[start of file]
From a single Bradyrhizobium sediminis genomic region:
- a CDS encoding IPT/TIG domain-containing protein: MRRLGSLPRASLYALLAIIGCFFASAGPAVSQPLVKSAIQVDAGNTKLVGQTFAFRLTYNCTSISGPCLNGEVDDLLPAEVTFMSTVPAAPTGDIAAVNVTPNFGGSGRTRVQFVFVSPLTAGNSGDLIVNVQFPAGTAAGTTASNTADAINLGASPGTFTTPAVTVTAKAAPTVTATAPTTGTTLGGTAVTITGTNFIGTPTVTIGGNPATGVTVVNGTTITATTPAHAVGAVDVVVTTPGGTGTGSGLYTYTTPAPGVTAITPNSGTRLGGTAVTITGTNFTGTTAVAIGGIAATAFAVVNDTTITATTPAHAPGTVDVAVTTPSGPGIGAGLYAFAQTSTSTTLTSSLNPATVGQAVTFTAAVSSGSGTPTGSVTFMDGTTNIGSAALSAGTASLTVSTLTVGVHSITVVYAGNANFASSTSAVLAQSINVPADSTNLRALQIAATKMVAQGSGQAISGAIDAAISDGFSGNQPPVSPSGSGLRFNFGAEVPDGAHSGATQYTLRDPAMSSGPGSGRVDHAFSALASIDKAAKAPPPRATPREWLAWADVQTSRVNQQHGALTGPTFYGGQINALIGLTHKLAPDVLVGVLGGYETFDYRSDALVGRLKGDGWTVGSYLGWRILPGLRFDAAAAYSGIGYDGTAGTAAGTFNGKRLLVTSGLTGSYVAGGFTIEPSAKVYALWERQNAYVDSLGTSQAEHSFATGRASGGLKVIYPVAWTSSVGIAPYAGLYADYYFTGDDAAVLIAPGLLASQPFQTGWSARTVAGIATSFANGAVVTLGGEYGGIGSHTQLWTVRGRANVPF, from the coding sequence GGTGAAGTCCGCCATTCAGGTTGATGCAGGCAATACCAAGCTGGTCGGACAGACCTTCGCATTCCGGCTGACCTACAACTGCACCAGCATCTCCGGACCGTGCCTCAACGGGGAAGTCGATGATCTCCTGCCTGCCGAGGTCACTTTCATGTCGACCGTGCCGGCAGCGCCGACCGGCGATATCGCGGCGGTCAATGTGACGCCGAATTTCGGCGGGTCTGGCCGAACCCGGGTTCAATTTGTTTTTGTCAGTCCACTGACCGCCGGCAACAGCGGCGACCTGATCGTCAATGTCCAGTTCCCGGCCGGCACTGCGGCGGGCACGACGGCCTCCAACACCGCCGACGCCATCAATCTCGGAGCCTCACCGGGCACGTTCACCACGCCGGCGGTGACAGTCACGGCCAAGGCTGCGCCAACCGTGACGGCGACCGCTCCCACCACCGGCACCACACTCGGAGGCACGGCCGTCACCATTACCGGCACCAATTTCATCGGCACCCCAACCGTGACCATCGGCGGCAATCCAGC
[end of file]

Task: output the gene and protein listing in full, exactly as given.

From a single Bradyrhizobium sediminis genomic region:
- a CDS encoding IPT/TIG domain-containing protein: MRRLGSLPRASLYALLAIIGCFFASAGPAVSQPLVKSAIQVDAGNTKLVGQTFAFRLTYNCTSISGPCLNGEVDDLLPAEVTFMSTVPAAPTGDIAAVNVTPNFGGSGRTRVQFVFVSPLTAGNSGDLIVNVQFPAGTAAGTTASNTADAINLGASPGTFTTPAVTVTAKAAPTVTATAPTTGTTLGGTAVTITGTNFIGTPTVTIGGNPATGVTVVNGTTITATTPAHAVGAVDVVVTTPGGTGTGSGLYTYTTPAPGVTAITPNSGTRLGGTAVTITGTNFTGTTAVAIGGIAATAFAVVNDTTITATTPAHAPGTVDVAVTTPSGPGIGAGLYAFAQTSTSTTLTSSLNPATVGQAVTFTAAVSSGSGTPTGSVTFMDGTTNIGSAALSAGTASLTVSTLTVGVHSITVVYAGNANFASSTSAVLAQSINVPADSTNLRALQIAATKMVAQGSGQAISGAIDAAISDGFSGNQPPVSPSGSGLRFNFGAEVPDGAHSGATQYTLRDPAMSSGPGSGRVDHAFSALASIDKAAKAPPPRATPREWLAWADVQTSRVNQQHGALTGPTFYGGQINALIGLTHKLAPDVLVGVLGGYETFDYRSDALVGRLKGDGWTVGSYLGWRILPGLRFDAAAAYSGIGYDGTAGTAAGTFNGKRLLVTSGLTGSYVAGGFTIEPSAKVYALWERQNAYVDSLGTSQAEHSFATGRASGGLKVIYPVAWTSSVGIAPYAGLYADYYFTGDDAAVLIAPGLLASQPFQTGWSARTVAGIATSFANGAVVTLGGEYGGIGSHTQLWTVRGRANVPF, from the coding sequence GGTGAAGTCCGCCATTCAGGTTGATGCAGGCAATACCAAGCTGGTCGGACAGACCTTCGCATTCCGGCTGACCTACAACTGCACCAGCATCTCCGGACCGTGCCTCAACGGGGAAGTCGATGATCTCCTGCCTGCCGAGGTCACTTTCATGTCGACCGTGCCGGCAGCGCCGACCGGCGATATCGCGGCGGTCAATGTGACGCCGAATTTCGGCGGGTCTGGCCGAACCCGGGTTCAATTTGTTTTTGTCAGTCCACTGACCGCCGGCAACAGCGGCGACCTGATCGTCAATGTCCAGTTCCCGGCCGGCACTGCGGCGGGCACGACGGCCTCCAACACCGCCGACGCCATCAATCTCGGAGCCTCACCGGGCACGTTCACCACGCCGGCGGTGACAGTCACGGCCAAGGCTGCGCCAACCGTGACGGCGACCGCTCCCACCACCGGCACCACACTCGGAGGCACGGCCGTCACCATTACCGGCACCAATTTCATCGGCACCCCAACCGTGACCATCGGCGGCAATCCAGC